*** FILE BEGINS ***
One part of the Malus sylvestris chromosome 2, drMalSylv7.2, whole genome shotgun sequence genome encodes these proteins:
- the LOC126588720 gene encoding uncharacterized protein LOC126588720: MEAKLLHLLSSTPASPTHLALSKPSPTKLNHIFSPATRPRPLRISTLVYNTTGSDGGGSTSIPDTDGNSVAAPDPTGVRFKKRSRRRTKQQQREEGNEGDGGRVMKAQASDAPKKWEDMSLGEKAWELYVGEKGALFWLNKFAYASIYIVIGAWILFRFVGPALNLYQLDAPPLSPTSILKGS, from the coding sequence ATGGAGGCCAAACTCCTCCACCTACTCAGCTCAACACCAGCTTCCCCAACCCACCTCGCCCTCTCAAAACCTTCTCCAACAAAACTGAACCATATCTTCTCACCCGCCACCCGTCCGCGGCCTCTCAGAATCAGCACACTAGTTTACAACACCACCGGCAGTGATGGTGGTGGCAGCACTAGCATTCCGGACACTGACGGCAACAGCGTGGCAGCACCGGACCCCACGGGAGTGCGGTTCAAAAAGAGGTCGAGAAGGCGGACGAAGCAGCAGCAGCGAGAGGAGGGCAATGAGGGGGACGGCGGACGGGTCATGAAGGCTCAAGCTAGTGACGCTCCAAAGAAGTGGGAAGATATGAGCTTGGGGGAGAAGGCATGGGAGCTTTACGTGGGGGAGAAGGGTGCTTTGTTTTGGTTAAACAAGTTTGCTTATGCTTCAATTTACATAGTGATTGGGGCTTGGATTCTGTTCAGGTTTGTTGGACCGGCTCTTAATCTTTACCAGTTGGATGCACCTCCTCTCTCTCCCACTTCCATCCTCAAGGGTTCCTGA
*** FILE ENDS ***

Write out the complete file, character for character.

One part of the Malus sylvestris chromosome 2, drMalSylv7.2, whole genome shotgun sequence genome encodes these proteins:
- the LOC126588720 gene encoding uncharacterized protein LOC126588720: MEAKLLHLLSSTPASPTHLALSKPSPTKLNHIFSPATRPRPLRISTLVYNTTGSDGGGSTSIPDTDGNSVAAPDPTGVRFKKRSRRRTKQQQREEGNEGDGGRVMKAQASDAPKKWEDMSLGEKAWELYVGEKGALFWLNKFAYASIYIVIGAWILFRFVGPALNLYQLDAPPLSPTSILKGS, from the coding sequence ATGGAGGCCAAACTCCTCCACCTACTCAGCTCAACACCAGCTTCCCCAACCCACCTCGCCCTCTCAAAACCTTCTCCAACAAAACTGAACCATATCTTCTCACCCGCCACCCGTCCGCGGCCTCTCAGAATCAGCACACTAGTTTACAACACCACCGGCAGTGATGGTGGTGGCAGCACTAGCATTCCGGACACTGACGGCAACAGCGTGGCAGCACCGGACCCCACGGGAGTGCGGTTCAAAAAGAGGTCGAGAAGGCGGACGAAGCAGCAGCAGCGAGAGGAGGGCAATGAGGGGGACGGCGGACGGGTCATGAAGGCTCAAGCTAGTGACGCTCCAAAGAAGTGGGAAGATATGAGCTTGGGGGAGAAGGCATGGGAGCTTTACGTGGGGGAGAAGGGTGCTTTGTTTTGGTTAAACAAGTTTGCTTATGCTTCAATTTACATAGTGATTGGGGCTTGGATTCTGTTCAGGTTTGTTGGACCGGCTCTTAATCTTTACCAGTTGGATGCACCTCCTCTCTCTCCCACTTCCATCCTCAAGGGTTCCTGA